Photo by Dirk Vorderstraße (CC BY 2.0, Flickr)
UPDATE: It's happening! Yesterday (May 25) the city announced they were putting up antennas for a free, city-wide wi-fi network in time for the Euro football championships on June 10.
Yesterday I got back to Berlin from the Ausland. It doesn't matter where I was, since most countries in the world – from Bolivia to Vietnam to the US – has at least one thing Germany doesn't (besides Pegida): free wifi.
In New York City, they have open wireless networks at subway stations. In Peking, you can log on at public toilets. But in Berlin, my phone inevitably shows a long list of lock icons.
The reason for this is an arcane law known as Störerhaftung. It means that the owner of a DSL connection is responsible for everything that goes over it. Exberliner has reported how café owners with open networks are threatened by lawyers demanding recompense for illegal file-sharing. It doesn't matter if they have no idea who was responsible .
This law is plainly ridiculous...
- If you're going to claim the owner of the DSL connection is responsible, why not go straight to Telekom?
- Can you sue Deutsche Post if someone sends counterfit money via the mail?
- Can you sue the highway service if someone transports cocaine by truck?
This is one of many unfortunate results of a legal system based not on a jury of your peers, but rather on old, conservative men in black dresses. But it's not just silly – it wastes endless amounts of human energy.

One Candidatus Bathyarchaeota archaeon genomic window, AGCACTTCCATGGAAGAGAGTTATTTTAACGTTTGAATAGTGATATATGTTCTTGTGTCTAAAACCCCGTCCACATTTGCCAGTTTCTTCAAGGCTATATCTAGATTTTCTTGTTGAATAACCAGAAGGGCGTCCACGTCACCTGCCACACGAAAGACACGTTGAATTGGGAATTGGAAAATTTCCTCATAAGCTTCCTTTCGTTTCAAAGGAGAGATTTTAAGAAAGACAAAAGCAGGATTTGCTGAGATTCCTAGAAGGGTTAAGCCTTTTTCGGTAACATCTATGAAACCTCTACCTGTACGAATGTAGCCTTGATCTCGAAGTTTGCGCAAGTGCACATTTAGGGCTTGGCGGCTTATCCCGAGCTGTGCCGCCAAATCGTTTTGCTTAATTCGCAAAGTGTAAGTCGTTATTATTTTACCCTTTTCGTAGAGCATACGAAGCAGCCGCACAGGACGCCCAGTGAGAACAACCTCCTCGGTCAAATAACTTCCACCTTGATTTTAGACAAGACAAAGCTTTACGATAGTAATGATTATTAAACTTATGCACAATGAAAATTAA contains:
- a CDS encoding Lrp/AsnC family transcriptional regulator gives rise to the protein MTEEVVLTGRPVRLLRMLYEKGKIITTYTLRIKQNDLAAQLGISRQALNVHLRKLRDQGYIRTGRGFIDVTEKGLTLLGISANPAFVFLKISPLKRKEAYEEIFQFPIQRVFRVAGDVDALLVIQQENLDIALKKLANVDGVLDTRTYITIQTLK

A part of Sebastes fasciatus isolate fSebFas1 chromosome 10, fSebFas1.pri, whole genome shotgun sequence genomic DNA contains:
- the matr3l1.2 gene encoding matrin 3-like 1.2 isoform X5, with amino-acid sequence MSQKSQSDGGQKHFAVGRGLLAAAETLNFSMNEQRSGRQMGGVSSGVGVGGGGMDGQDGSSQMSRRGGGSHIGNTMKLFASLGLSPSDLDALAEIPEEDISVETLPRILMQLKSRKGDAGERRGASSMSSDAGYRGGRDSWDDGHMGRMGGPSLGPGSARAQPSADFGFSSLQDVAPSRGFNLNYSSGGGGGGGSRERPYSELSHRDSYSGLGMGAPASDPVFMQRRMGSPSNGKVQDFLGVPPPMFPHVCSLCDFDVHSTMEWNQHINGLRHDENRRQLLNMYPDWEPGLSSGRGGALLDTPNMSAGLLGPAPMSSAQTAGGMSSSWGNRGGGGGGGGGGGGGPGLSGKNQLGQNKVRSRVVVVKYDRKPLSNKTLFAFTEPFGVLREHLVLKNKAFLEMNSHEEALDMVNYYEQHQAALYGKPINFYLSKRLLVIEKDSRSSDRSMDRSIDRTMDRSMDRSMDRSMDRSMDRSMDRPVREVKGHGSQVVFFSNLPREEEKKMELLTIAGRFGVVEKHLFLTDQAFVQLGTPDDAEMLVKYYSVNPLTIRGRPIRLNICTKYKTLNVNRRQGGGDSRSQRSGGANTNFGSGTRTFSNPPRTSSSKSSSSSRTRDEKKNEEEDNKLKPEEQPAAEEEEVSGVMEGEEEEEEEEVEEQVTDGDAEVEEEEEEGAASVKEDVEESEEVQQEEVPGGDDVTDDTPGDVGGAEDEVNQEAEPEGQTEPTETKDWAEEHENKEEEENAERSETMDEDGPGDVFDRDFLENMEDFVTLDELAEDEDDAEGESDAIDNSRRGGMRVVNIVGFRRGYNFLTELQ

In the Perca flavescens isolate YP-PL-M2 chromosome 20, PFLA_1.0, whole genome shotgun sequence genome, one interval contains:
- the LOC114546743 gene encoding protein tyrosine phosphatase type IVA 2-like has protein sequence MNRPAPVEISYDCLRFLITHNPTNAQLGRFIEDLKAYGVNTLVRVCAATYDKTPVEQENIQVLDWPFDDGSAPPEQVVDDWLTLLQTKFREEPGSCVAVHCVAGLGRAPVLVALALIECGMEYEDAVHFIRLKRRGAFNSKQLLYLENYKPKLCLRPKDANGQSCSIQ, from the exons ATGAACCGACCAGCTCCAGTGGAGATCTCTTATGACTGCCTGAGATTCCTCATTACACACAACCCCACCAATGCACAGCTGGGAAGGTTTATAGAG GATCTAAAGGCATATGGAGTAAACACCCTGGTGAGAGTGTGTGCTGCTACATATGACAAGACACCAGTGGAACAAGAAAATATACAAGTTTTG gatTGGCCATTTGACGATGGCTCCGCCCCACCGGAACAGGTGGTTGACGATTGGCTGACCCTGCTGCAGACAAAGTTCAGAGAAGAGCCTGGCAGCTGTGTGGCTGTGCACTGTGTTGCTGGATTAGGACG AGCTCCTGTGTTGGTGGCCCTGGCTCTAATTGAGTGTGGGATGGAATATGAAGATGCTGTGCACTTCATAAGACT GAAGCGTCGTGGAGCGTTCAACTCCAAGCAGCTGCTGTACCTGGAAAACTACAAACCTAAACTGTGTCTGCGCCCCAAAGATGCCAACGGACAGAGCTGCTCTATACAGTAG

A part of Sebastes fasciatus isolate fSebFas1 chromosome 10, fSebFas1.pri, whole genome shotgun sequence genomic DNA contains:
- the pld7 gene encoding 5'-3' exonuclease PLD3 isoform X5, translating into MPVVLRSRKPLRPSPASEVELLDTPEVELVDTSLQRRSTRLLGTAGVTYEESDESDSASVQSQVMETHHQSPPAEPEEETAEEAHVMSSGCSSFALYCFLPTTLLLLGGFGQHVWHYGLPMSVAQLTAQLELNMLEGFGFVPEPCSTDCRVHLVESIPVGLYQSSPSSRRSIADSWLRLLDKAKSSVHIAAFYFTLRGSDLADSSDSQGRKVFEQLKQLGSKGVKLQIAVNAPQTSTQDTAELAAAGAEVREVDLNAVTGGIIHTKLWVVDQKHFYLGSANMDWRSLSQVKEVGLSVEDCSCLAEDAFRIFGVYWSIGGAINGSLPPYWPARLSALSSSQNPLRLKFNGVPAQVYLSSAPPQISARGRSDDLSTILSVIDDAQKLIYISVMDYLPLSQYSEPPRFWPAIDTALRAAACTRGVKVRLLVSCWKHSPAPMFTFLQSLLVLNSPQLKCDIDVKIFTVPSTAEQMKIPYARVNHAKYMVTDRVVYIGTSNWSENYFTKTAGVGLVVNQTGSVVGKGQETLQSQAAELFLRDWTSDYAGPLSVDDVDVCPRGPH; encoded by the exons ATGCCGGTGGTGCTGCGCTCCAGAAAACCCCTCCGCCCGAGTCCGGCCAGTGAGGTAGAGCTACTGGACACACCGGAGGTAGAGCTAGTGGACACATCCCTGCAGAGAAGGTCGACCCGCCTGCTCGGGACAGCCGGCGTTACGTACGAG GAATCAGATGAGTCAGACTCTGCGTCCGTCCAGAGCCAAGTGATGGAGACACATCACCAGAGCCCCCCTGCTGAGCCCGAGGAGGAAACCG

I have been one of at least four million people in Germany who have received threatening letters (Abmahnungen) from lawyers. They wrote at least a dozen times over two years, demanding more than €1000. This continued long after I told them I had never even heard the song in question. I knew this was just an attempt at a shakedown – they only actually go to court in less than one percent of cases. But I'm neurotic and suffered anguish without end.
Is relief on the horizon? The Süddeutsche Zeitung reports that the ruling coalition has agreed to change the law. If that happens, we can all throw open our networks and grant our neighbors their basic human right to look at videos of hamsters eating tiny burritos.
The day after that report, Germany's federal court decided that DSL owners couldn't be made legally responsible for the actions of other adults. Finally. Now this isn't a license to download whatever you want – but now, you'll only get in trouble if the lawyer of the content owner can prove who, individually, was responsible.
So will Berlin now be flooded with hotspots? The Pirates promised this back in 2011, but it was never even seriously considered due to "legal problems". Now, it seems likely – if the city won't do it, activists will link up antennas into a big Freifunk.
Sweden, where no such law ever existed, has five times as many networks per inhabitant as Germany. Now, if you happen to get another Abmahnung, you can confidently wipe your ass with it.